Covid-19-related school closures rob pupils of future earnings

Johannesburg – Students across the world, including in South Africa, risk losing $17-trillion (R272-trillion) in lifetime earnings in present value because of Covid-19-related school closures, according to a report published by the World Bank, Unesco and Unicef.

The research found that in South Africa, early-grade pupils suffered learning losses in reading after missing on average 60% of school days last year.

The study further found that second graders experienced losses of between 57% and 70% of a year of learning, while fourth graders experienced losses of between 62% and 81%.

“While girls in South Africa typically outperform boys in reading, evidence indicates that learning losses in English for fourth graders were 27% higher for girls than boys.

“Learning losses for girls were 20% and 27% higher than for boys in home language and English reading, respectively, in grade 4; and girls lost nine words per minute in reading speed, versus six words per minute for boys.”

Jaime Saavedra, World Bank global director for education, said simulations estimating that school closures had resulted in significant learning losses were now being corroborated by real data.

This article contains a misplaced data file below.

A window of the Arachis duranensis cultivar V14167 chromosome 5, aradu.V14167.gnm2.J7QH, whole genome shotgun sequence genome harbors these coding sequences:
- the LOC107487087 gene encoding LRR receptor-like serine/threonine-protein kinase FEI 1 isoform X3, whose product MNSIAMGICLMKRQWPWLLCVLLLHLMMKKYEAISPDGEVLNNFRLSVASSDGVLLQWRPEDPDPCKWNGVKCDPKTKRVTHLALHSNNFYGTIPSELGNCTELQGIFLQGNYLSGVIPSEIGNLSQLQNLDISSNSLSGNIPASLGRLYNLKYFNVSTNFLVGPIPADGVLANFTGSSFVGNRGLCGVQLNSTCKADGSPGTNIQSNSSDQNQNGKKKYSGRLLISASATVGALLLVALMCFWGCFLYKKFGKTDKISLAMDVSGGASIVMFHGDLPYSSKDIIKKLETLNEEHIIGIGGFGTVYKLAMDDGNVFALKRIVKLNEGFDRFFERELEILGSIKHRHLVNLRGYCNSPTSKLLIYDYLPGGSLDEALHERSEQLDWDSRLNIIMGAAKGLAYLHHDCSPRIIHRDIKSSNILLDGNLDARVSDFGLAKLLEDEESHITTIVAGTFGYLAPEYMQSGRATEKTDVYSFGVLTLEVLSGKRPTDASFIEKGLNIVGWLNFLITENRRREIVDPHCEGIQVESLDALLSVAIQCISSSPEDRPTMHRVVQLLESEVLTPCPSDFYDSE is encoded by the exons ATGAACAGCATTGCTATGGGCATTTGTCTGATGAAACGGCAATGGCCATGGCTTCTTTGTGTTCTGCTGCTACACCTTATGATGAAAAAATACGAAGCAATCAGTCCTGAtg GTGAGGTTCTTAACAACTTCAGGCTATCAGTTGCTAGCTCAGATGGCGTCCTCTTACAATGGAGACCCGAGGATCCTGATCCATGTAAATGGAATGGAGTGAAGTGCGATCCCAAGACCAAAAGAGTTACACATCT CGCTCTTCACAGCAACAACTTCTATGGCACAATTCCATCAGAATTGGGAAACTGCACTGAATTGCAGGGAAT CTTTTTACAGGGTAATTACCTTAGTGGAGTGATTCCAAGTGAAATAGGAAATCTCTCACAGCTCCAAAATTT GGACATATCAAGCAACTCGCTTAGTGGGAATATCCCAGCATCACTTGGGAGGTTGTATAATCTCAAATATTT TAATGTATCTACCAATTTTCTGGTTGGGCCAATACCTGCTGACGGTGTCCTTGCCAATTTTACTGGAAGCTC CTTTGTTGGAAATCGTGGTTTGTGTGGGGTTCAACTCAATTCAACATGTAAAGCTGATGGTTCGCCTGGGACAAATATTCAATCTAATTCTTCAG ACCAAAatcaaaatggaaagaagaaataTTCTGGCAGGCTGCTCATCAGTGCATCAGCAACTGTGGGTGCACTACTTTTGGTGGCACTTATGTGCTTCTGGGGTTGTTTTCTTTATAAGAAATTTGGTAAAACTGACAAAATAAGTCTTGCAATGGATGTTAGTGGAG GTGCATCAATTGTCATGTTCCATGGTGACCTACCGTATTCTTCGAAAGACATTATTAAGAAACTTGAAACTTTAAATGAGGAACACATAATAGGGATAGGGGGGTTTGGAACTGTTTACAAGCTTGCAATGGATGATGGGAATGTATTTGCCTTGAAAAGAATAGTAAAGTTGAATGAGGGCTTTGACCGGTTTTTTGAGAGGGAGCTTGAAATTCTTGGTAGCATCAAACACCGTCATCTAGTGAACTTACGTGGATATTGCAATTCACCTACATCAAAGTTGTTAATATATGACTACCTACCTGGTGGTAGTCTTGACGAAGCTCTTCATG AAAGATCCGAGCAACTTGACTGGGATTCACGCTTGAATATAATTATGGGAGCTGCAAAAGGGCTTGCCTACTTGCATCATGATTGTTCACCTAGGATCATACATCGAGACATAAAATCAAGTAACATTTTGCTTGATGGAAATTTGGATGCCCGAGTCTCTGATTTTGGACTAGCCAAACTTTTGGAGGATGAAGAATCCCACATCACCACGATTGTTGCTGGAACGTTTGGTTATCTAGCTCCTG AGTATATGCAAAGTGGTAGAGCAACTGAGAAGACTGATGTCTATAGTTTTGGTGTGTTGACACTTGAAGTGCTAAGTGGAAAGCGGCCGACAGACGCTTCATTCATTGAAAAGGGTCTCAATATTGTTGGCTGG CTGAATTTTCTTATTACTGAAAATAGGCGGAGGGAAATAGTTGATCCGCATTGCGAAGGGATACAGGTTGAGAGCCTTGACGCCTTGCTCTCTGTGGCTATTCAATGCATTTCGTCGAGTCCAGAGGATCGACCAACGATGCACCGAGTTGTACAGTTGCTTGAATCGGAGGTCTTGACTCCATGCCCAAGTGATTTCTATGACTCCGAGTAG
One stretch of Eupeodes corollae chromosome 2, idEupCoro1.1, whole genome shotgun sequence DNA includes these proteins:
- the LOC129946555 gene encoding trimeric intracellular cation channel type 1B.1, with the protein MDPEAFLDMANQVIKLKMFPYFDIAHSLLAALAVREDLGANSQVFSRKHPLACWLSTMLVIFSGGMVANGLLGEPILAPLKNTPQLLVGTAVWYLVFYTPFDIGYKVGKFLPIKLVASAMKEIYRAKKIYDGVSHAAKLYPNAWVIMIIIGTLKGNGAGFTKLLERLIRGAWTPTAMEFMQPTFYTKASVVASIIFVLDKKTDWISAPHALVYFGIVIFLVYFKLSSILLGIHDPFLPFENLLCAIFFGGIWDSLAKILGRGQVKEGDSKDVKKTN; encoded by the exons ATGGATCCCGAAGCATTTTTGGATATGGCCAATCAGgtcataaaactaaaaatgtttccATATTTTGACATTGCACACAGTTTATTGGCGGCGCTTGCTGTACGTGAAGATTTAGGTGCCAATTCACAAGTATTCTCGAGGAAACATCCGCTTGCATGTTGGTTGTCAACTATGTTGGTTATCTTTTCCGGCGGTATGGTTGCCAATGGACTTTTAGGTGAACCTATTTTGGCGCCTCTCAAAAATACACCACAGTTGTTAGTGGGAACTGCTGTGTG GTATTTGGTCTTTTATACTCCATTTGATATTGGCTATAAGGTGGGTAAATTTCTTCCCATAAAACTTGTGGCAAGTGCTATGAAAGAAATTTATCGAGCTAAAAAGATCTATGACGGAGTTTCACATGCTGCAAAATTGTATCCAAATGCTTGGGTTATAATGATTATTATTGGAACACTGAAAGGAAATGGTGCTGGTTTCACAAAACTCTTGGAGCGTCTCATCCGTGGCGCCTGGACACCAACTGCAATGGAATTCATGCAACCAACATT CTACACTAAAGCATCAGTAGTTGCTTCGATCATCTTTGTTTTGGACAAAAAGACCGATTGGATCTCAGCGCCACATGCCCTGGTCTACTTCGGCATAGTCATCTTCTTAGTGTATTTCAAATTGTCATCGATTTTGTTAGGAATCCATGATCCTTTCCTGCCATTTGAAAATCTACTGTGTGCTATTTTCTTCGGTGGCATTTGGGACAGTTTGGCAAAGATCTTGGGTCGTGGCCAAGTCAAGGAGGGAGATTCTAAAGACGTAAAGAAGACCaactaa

“For example, regional evidence from Brazil, Pakistan, rural India, South Africa and Mexico shows substantial losses in maths and reading.

“Analysis shows that in some countries, on average, learning losses are roughly proportional to the length of the closures.

“Children from low-income households, children with disabilities and girls were less likely to access remote learning than their peers. This was often due to lack of accessible technologies and the availability of electricity, connectivity, and devices, as well as discrimination and gender norms.”

Sunday World reported last week that data from Statistics South Africa laid bare the impact of Covid-19 in the country’s basic education system.

The stats agency in its 19th General Household Survey found the percentage of children that attended grade R, preschool, nursery school, crèche and educare centres had decreased from 36.8% in 2019 to 24.2% last year.

The data also showed that compared to 2019, a higher percentage of children aged five (37.7% compared to 10.9%) and six years (11.8% compared to 3.5%) did not attend an education institution.

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